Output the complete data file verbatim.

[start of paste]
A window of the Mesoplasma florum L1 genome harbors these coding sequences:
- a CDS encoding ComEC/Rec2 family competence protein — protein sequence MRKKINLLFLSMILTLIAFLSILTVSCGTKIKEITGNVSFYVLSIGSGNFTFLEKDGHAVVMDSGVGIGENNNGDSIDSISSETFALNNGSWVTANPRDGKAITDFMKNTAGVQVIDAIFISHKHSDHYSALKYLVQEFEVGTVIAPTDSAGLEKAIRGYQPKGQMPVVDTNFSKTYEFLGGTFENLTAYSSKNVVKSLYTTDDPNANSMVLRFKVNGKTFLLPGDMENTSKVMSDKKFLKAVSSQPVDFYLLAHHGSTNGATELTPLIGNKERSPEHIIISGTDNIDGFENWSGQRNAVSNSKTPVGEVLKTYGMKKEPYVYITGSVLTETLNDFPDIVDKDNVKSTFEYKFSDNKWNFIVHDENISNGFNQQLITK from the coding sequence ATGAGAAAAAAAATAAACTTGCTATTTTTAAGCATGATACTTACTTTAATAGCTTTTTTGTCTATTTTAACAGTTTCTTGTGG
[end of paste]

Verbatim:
A window of the Mesoplasma florum L1 genome harbors these coding sequences:
- a CDS encoding ComEC/Rec2 family competence protein — protein sequence MRKKINLLFLSMILTLIAFLSILTVSCGTKIKEITGNVSFYVLSIGSGNFTFLEKDGHAVVMDSGVGIGENNNGDSIDSISSETFALNNGSWVTANPRDGKAITDFMKNTAGVQVIDAIFISHKHSDHYSALKYLVQEFEVGTVIAPTDSAGLEKAIRGYQPKGQMPVVDTNFSKTYEFLGGTFENLTAYSSKNVVKSLYTTDDPNANSMVLRFKVNGKTFLLPGDMENTSKVMSDKKFLKAVSSQPVDFYLLAHHGSTNGATELTPLIGNKERSPEHIIISGTDNIDGFENWSGQRNAVSNSKTPVGEVLKTYGMKKEPYVYITGSVLTETLNDFPDIVDKDNVKSTFEYKFSDNKWNFIVHDENISNGFNQQLITK from the coding sequence ATGAGAAAAAAAATAAACTTGCTATTTTTAAGCATGATACTTACTTTAATAGCTTTTTTGTCTATTTTAACAGTTTCTTGTGG